Where’s The Vatican in Italy’s Economic Crisis?
Has the Italian Catholic Church’s historic get-out of taxes through loopholes played a role in Italy’s economic problems?
Australia’s ABC visited and found the Church massively avoiding property taxes. Not only was there a local ‘offshore,’ tax-free base to funnel funds through — the Vatican City micro-state — but they found properties claiming to be for humble nuns and priests, thus avoiding tax through the loophole, while actually accommodating paying guests.
One estimate puts just this property tax avoidance at €2.2 billion (US $2.9 billion) every year.
But Italian governments have been loathe to pursue lost tax with the Church for obvious reasons. Shortly after the Australian journalist interviewed a minister from the new technocratic government which replaced Berlusconi and asked about the Church, and got evasive answers, a PR minder rang them asking why Australia was even interested in the Church.
What’s possibly worse is that it is suggested that the well-known avoidance of tax by the ‘Papa’ Church has encouraged ordinary Italians to do it too.
Massive tax avoidance is cited as one of the reasons for economic problems in several European countries, particularly Greece and Italy.
Not only that, but Church-run business, such as those in tourism, one of Italy’s biggest earners, have an unfair advantage over other businesses. There are even non-tax paying tourist buses based in the Vatican but running tours around Rome.
Stefano Livadiotti spent 18 months trying to pierce the veil of Vatican secrecy. He listened to the journalist interview Italy’s senior priest, Cardinal Angelo Bagnaso, who denied the Church has been dodging taxes, and responded:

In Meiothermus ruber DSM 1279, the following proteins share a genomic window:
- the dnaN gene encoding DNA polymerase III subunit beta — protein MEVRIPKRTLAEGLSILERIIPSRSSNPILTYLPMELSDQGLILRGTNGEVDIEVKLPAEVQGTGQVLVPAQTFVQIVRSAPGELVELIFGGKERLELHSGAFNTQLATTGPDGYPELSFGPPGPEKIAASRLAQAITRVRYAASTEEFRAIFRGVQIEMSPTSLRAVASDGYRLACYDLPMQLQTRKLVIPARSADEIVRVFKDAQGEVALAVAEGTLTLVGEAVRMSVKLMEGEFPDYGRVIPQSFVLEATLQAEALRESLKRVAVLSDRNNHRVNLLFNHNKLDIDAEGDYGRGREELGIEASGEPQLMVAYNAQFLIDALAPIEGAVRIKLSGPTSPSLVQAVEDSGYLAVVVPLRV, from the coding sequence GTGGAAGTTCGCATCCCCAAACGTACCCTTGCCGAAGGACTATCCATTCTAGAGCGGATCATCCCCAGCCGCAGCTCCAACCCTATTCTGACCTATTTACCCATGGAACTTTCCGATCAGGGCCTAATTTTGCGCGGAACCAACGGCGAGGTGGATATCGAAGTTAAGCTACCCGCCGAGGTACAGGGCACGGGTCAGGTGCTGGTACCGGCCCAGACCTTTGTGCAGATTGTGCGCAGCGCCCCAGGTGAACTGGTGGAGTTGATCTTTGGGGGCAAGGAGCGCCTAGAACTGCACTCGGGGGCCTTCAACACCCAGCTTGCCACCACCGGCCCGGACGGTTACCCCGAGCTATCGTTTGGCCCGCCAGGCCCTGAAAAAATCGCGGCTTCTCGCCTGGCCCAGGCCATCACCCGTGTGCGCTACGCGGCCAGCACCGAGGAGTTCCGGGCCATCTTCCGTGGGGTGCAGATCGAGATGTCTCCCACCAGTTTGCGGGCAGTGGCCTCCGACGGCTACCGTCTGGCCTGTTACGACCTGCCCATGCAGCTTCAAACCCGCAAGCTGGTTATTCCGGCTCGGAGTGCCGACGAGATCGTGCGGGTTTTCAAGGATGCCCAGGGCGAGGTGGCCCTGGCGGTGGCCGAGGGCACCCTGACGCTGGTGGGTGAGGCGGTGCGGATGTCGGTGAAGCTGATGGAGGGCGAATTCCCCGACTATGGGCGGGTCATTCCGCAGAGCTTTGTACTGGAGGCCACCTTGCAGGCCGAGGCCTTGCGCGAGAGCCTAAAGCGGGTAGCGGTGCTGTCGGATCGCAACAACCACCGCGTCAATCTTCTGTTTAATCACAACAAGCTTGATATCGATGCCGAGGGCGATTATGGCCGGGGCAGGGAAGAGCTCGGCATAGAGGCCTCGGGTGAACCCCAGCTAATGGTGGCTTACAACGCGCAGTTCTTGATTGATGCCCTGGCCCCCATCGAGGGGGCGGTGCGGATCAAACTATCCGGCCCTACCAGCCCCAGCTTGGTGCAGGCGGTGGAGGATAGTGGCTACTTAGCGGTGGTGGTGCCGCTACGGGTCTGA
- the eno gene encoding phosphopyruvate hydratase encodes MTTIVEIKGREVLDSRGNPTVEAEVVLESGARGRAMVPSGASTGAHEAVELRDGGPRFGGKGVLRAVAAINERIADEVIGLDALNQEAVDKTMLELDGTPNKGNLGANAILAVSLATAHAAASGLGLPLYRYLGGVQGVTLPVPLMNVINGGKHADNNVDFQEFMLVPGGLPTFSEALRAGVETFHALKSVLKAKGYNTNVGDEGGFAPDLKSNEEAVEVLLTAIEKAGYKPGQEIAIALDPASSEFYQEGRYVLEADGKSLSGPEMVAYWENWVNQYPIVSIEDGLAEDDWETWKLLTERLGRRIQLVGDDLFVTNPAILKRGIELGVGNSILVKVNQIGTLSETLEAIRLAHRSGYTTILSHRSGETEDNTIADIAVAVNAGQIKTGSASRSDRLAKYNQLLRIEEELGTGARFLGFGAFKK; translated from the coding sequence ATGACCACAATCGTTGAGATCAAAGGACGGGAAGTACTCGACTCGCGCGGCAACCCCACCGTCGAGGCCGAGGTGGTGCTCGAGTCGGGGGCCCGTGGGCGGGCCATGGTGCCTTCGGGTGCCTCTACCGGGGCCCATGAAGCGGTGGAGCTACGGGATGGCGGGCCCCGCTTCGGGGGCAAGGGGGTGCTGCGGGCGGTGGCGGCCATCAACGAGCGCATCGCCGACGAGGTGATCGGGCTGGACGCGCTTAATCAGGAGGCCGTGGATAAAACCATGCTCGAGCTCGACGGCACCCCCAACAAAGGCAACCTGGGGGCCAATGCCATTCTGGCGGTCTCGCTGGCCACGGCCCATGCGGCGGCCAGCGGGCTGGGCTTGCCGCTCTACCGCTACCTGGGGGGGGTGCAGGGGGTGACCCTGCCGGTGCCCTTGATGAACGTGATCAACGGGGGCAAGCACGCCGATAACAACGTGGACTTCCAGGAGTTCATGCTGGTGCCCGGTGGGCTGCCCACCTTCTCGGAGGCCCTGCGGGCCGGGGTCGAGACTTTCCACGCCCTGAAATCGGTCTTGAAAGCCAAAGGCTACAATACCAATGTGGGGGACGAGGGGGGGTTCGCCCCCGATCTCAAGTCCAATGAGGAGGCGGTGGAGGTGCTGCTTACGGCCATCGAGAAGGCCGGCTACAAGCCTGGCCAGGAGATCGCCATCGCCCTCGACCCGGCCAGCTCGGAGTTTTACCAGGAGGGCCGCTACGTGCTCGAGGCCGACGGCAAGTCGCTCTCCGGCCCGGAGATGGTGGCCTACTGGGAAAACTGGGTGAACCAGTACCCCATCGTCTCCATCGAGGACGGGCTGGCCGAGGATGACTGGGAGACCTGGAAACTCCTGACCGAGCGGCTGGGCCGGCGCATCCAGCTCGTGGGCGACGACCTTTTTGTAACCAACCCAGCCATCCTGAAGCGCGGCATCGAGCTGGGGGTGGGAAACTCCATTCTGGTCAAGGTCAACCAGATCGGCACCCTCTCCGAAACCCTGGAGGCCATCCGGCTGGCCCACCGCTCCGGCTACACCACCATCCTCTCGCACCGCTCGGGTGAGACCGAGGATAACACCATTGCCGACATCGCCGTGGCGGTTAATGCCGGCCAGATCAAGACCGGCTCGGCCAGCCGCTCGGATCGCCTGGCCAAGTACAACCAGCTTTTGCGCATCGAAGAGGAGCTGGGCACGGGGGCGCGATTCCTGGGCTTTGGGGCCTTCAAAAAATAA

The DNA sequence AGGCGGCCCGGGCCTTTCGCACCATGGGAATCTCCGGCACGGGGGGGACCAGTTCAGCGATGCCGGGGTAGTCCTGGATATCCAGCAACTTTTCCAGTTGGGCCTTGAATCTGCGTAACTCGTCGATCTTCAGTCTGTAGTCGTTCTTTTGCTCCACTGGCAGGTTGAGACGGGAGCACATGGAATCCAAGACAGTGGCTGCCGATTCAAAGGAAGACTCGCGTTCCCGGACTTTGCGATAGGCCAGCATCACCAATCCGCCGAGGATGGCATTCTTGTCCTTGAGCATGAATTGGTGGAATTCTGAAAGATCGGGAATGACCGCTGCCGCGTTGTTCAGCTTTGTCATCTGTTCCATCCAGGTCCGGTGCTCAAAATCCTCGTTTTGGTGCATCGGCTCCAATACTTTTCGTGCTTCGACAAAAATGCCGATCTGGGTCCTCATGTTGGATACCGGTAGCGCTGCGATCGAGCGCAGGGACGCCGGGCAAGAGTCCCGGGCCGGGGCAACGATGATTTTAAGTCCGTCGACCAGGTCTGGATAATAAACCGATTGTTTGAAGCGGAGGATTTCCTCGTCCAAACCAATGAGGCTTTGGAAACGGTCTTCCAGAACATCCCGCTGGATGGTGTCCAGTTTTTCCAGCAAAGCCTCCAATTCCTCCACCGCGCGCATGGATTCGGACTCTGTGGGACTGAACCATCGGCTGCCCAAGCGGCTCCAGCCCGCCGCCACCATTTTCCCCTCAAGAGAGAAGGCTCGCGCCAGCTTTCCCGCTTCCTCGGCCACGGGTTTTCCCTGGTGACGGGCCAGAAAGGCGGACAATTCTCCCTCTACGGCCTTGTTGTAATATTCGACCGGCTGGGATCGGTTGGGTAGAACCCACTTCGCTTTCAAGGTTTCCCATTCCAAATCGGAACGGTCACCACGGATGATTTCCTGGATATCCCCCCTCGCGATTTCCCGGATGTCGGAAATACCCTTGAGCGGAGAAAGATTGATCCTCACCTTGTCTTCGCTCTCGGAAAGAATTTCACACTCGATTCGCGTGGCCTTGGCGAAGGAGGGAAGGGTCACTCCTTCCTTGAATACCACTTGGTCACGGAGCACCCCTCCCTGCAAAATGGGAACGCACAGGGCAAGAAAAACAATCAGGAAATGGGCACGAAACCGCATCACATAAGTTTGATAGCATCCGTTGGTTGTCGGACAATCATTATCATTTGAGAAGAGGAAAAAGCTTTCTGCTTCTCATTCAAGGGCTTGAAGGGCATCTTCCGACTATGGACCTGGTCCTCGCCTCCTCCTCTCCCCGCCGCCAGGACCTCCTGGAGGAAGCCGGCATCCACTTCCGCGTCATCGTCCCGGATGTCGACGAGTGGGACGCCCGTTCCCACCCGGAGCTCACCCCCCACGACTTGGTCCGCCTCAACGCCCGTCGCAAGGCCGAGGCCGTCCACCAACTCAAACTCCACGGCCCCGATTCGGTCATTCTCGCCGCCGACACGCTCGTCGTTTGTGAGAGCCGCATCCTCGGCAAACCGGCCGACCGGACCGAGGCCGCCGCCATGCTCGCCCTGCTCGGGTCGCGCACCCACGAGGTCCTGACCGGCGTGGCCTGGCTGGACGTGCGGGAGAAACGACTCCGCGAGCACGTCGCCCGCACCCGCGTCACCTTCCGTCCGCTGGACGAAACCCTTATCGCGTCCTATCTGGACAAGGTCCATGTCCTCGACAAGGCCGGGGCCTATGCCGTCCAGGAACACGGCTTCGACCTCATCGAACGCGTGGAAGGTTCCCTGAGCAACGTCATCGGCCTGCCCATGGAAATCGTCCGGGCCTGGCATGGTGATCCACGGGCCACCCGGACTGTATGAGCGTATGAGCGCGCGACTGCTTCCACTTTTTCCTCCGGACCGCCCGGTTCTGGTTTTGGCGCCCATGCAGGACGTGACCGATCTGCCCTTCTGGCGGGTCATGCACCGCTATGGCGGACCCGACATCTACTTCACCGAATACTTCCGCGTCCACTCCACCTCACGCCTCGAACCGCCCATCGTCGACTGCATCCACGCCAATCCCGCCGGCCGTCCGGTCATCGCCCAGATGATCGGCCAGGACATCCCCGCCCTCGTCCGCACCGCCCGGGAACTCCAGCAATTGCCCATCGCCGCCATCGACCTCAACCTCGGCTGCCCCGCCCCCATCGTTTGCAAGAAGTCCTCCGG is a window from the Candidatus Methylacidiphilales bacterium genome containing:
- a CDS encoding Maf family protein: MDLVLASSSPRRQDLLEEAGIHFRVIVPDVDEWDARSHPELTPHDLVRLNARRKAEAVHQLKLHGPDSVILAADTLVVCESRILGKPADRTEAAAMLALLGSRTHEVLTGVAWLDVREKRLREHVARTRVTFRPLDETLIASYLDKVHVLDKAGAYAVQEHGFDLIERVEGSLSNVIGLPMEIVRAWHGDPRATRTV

As often happens the President of the Bishop’s Conference isn’t telling the truth. He says there’s no problem with paying tax when there’s a commercial activity, as the law stipulates – but there is a problem, because according to estimates of the councils 95% of the taxes that should be paid by the Church and collected by the councils, are never actually paid.
In its defense, the Church points to its charity work, but the show points out that this is also funded by the state, who have “effectively outsourced its social welfare programs to the Church.”
But for all the Church does for the state, it gets a lot more back. Point eight per cent of all income tax collected goes to charity and ninety per cent of that ends up in the Catholic Church. So even in the midst of this economic crisis, Italian taxpayers are still giving the Church more than a billion Euros a year, more than enough to pay the wages of every priest and Church official in the country. So much for separation of Church and State.
Just after the show was broadcast, Italy’s government did announce that, after European Union pressure, it was closing loopholes.
Mario Staderini, the leader of the Italian Radicals party, said that public outcry had “managed to break down – a little bit – the wall protecting the Church.”
But a government study said that closing the loophole will bring in just €100m — nothing like the independent estimates — and the Church was quick to repeat that number.
What was the simple plea of two ordinary, middle-class, salaried Italians paying full-whack on tax to the ABC? “Give Caesar what belongs to Caesar and God the things that are God’s.”